Equilibrium Policy Simulations with Random Utility Models of Labour Supply

15 Pages Posted: 25 Oct 2010

See all articles by Ugo Colombino

Ugo Colombino

University of Turin - Department of Economics

Abstract

Many microeconometric models of discrete labour supply include alternative-specific constants meant to account for (possibly besides other factors) the density or accessibility of particular types of jobs (e.g. part-time jobs vs. full-time jobs). The most common use of these models is the simulation of tax-transfer reforms. The simulation is usually interpreted as a comparative static exercise, i.e. the comparison of different equilibria induced by different policy regimes. The simulation procedure, however, typically keeps fixed the estimated alternative-specific constants. In this note we argue that this procedure is not consistent with the comparative statics interpretation. Equilibrium means that the number of people willing to work on the various job types must be equal to the number of available jobs. Since the constants reflect the number of jobs and since the number of people willing to work change as a response to the change in tax-transfer regime, it follows that the constants should also change. A structural interpretation of the alternative-specific constants leads to the development of a simulation procedure consistent with the comparative static interpretation. The procedure is illustrated with an empirical example.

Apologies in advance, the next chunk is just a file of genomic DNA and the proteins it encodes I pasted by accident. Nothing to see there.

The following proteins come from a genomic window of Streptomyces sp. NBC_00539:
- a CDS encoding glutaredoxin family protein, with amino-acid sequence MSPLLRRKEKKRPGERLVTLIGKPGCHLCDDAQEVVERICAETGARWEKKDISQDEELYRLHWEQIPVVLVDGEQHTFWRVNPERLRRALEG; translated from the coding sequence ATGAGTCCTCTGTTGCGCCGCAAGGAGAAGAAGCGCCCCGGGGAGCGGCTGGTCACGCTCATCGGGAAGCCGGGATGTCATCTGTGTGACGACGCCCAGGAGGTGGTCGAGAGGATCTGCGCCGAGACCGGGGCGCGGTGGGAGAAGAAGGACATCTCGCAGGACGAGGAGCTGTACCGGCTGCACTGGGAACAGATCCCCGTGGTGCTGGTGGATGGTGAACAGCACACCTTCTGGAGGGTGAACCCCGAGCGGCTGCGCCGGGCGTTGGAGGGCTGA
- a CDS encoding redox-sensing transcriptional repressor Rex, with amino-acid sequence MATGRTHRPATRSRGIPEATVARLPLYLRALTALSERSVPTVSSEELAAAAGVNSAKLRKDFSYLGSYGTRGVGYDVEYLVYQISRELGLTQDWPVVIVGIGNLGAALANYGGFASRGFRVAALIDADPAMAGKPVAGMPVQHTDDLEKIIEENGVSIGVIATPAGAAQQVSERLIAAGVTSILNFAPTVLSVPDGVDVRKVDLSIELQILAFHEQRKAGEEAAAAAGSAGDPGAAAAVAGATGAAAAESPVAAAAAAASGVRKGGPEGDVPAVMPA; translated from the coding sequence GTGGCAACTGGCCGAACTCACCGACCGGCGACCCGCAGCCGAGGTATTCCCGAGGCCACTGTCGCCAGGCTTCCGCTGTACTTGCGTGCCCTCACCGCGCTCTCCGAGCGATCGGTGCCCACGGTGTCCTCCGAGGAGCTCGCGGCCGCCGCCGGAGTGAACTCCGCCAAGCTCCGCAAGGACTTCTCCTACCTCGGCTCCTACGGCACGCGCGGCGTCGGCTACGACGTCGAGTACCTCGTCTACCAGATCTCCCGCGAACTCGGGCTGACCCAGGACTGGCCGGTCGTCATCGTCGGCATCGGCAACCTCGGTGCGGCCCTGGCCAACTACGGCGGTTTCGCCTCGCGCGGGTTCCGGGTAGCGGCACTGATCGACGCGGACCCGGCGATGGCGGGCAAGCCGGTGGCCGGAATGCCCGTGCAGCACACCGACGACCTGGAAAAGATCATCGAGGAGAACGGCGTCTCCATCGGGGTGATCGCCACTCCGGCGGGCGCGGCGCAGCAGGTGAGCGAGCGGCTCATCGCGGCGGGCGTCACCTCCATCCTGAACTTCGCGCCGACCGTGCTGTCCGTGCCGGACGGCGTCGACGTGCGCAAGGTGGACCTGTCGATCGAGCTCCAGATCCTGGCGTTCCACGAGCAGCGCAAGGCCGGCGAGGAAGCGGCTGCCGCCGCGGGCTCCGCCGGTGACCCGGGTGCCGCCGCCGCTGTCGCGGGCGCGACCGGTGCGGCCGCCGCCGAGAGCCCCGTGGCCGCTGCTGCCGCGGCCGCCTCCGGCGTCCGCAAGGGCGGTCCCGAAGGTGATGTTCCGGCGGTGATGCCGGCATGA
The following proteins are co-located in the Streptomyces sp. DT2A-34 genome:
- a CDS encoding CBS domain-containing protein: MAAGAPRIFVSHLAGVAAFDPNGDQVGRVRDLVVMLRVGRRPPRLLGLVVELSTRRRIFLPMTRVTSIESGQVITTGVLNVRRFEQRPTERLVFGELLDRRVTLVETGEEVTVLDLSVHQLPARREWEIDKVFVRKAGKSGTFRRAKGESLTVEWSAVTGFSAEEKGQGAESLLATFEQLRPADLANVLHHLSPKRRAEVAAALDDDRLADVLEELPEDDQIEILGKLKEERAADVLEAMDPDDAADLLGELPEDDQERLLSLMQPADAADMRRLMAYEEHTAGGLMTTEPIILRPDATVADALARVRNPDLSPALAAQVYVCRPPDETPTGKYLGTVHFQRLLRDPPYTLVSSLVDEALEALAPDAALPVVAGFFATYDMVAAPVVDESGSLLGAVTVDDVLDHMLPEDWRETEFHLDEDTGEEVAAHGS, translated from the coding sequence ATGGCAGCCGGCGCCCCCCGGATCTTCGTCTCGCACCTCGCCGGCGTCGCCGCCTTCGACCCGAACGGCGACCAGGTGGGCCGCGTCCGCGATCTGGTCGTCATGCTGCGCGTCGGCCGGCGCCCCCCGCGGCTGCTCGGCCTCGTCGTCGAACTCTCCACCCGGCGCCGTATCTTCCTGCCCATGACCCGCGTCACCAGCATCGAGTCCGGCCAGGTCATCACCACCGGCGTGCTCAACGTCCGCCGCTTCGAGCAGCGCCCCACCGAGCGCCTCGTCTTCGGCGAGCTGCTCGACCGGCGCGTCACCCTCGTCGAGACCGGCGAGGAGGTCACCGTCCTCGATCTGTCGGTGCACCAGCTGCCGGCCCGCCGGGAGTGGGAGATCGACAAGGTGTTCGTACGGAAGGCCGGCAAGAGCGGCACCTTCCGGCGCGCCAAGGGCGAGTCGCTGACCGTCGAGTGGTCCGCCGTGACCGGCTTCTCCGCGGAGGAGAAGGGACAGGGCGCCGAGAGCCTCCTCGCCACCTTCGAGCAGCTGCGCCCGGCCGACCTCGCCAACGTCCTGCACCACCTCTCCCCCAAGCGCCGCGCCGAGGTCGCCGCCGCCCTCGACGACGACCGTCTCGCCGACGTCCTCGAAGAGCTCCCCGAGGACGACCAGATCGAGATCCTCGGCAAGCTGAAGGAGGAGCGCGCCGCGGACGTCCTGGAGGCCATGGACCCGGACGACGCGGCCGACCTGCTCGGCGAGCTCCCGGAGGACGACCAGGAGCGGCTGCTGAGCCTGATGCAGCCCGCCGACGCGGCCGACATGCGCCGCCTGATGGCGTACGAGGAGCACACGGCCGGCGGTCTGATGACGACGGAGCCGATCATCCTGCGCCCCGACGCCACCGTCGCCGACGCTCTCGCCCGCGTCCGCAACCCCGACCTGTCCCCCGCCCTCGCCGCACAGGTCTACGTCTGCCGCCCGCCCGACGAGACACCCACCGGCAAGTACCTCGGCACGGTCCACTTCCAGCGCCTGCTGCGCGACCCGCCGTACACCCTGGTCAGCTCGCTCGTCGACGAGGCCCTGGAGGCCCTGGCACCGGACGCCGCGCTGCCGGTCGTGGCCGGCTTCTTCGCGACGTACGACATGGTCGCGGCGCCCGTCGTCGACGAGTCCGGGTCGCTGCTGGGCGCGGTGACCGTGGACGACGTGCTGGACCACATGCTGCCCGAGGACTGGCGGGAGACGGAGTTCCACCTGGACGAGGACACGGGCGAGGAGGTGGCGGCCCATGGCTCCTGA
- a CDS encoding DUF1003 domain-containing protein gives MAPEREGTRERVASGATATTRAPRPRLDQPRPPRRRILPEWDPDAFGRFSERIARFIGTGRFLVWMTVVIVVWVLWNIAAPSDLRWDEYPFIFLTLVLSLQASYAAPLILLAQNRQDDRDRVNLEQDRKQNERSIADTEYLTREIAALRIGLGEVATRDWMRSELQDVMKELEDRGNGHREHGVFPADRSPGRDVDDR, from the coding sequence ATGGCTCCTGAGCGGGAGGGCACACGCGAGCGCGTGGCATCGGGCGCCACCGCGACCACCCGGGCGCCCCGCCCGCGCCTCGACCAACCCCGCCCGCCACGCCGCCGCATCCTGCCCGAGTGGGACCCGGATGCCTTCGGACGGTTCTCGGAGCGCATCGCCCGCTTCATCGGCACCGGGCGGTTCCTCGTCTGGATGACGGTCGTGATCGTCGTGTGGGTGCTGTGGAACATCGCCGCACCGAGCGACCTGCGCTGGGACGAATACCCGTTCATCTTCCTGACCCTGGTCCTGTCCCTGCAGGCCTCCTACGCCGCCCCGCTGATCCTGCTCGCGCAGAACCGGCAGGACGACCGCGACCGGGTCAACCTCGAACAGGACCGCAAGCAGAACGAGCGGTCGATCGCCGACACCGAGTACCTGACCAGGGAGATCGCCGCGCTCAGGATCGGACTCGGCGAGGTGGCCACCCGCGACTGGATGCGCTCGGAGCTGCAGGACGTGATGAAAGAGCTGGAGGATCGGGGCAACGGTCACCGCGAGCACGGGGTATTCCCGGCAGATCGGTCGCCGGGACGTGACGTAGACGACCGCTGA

Keywords: alternative-specific constants, simulation of tax reforms, labour supply, discrete choice, random utility, equilibrium simulation

JEL Classification: C35, C53, H31, J22

Suggested Citation

Colombino, Ugo, Equilibrium Policy Simulations with Random Utility Models of Labour Supply. IZA Discussion Paper No. 5262. Available at SSRN: https://ssrn.com/abstract=1696886

Ugo Colombino (Contact Author)

University of Turin - Department of Economics ( email )

Via Po, 53
Torino, 10124
Italy

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